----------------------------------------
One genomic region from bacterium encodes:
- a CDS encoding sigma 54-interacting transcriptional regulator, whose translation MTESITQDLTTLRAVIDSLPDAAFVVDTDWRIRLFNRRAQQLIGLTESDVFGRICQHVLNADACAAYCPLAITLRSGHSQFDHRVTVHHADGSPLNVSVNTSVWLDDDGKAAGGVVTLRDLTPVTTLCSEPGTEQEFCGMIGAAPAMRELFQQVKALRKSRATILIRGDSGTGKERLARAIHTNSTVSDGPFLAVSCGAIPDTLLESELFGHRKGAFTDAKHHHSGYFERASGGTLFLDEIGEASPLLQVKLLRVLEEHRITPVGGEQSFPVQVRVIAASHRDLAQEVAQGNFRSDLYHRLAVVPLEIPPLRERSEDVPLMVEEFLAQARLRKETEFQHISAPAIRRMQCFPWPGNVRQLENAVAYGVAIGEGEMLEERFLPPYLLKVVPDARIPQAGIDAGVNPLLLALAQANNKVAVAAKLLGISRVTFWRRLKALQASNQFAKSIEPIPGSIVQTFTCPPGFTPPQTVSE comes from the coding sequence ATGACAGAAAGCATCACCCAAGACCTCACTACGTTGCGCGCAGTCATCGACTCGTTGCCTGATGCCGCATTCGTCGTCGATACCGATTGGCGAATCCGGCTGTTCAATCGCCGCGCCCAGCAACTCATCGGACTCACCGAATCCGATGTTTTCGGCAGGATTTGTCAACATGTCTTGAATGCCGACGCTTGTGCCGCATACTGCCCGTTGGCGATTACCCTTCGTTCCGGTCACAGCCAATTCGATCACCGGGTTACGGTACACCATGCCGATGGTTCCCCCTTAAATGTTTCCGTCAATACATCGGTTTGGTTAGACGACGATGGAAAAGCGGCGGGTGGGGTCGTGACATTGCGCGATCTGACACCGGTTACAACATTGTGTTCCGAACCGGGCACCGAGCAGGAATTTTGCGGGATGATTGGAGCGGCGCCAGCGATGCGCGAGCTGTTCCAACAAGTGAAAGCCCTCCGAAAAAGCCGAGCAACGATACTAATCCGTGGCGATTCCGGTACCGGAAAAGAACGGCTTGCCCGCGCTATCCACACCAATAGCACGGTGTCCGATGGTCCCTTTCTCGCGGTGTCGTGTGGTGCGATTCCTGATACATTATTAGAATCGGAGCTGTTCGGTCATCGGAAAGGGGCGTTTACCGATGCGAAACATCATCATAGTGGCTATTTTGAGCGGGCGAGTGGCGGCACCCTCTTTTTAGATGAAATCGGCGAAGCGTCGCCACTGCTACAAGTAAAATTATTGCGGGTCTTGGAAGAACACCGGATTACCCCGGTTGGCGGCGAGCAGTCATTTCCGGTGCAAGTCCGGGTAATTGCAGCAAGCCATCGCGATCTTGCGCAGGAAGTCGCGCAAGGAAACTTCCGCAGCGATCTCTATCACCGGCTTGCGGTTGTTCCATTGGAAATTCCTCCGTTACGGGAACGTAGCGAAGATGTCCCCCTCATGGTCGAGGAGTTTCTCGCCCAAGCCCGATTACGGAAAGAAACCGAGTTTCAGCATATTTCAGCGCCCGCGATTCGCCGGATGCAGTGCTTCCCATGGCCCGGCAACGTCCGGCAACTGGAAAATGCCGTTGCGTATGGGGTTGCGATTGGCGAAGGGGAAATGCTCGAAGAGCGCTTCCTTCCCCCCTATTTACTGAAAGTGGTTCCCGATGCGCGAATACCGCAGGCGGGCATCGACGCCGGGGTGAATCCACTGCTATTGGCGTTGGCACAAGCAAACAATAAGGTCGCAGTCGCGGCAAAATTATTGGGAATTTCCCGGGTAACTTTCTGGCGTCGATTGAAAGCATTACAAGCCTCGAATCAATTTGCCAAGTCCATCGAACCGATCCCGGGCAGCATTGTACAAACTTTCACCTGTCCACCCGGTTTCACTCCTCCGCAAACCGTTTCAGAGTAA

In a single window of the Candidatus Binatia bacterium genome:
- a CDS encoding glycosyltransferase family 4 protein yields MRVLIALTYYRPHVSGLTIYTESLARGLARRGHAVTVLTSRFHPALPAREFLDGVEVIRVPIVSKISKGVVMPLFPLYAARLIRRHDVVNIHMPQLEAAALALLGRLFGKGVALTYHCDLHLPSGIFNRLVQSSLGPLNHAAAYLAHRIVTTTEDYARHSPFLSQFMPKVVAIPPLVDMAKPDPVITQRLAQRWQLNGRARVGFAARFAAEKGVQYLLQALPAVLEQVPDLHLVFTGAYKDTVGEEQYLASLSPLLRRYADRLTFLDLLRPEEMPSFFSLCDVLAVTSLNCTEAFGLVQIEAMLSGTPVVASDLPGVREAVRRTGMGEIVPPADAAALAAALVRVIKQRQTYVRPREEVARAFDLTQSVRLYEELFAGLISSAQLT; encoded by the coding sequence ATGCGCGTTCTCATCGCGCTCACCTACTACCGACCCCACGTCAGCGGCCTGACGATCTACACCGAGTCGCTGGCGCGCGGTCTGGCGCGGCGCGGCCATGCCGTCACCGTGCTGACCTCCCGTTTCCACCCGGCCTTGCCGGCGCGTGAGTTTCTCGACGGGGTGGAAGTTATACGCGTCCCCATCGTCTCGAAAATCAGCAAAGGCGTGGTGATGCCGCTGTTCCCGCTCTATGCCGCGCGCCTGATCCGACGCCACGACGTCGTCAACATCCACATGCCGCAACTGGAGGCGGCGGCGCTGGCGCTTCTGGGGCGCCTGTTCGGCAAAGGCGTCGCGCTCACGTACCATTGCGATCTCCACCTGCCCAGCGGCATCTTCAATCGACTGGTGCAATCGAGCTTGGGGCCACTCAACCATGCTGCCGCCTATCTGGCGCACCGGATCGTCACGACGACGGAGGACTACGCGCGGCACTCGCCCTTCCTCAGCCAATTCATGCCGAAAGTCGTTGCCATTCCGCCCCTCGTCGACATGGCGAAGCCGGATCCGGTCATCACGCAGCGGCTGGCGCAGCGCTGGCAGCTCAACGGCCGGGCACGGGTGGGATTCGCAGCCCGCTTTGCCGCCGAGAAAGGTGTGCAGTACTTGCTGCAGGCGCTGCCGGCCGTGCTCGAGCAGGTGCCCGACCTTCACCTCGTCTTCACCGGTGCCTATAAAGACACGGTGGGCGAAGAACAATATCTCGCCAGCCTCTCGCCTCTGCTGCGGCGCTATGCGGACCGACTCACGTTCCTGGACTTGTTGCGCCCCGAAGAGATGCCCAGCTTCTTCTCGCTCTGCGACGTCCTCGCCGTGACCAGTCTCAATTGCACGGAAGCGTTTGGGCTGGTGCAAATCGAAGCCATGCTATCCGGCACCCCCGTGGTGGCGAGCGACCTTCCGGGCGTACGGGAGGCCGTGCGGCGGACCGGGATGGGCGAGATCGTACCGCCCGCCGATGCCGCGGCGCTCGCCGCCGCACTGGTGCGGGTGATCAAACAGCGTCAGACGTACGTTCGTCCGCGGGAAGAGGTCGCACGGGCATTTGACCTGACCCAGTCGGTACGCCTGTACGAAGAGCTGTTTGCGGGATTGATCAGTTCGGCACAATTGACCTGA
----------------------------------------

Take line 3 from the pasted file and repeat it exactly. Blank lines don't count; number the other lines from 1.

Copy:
In a single window of the Candidatus Binatia bacterium genome: